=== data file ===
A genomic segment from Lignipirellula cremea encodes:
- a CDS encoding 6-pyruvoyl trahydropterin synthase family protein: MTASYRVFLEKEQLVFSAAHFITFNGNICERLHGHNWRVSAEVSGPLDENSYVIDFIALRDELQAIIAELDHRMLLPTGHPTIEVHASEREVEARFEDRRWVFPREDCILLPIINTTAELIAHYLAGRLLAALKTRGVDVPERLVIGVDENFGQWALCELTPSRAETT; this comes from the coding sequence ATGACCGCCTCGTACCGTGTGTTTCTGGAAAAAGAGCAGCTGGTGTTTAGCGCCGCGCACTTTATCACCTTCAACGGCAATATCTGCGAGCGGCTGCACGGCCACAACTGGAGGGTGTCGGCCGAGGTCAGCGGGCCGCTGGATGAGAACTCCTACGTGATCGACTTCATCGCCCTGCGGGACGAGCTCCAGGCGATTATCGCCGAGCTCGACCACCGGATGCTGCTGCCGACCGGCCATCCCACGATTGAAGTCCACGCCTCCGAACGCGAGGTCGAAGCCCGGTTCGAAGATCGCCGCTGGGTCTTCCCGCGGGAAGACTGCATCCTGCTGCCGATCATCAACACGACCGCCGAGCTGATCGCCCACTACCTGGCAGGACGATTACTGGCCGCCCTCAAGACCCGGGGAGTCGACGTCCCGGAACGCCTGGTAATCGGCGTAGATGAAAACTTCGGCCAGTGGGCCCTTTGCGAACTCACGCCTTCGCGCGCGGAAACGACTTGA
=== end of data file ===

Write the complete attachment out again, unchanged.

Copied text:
A genomic segment from Lignipirellula cremea encodes:
- a CDS encoding 6-pyruvoyl trahydropterin synthase family protein: MTASYRVFLEKEQLVFSAAHFITFNGNICERLHGHNWRVSAEVSGPLDENSYVIDFIALRDELQAIIAELDHRMLLPTGHPTIEVHASEREVEARFEDRRWVFPREDCILLPIINTTAELIAHYLAGRLLAALKTRGVDVPERLVIGVDENFGQWALCELTPSRAETT; this comes from the coding sequence ATGACCGCCTCGTACCGTGTGTTTCTGGAAAAAGAGCAGCTGGTGTTTAGCGCCGCGCACTTTATCACCTTCAACGGCAATATCTGCGAGCGGCTGCACGGCCACAACTGGAGGGTGTCGGCCGAGGTCAGCGGGCCGCTGGATGAGAACTCCTACGTGATCGACTTCATCGCCCTGCGGGACGAGCTCCAGGCGATTATCGCCGAGCTCGACCACCGGATGCTGCTGCCGACCGGCCATCCCACGATTGAAGTCCACGCCTCCGAACGCGAGGTCGAAGCCCGGTTCGAAGATCGCCGCTGGGTCTTCCCGCGGGAAGACTGCATCCTGCTGCCGATCATCAACACGACCGCCGAGCTGATCGCCCACTACCTGGCAGGACGATTACTGGCCGCCCTCAAGACCCGGGGAGTCGACGTCCCGGAACGCCTGGTAATCGGCGTAGATGAAAACTTCGGCCAGTGGGCCCTTTGCGAACTCACGCCTTCGCGCGCGGAAACGACTTGA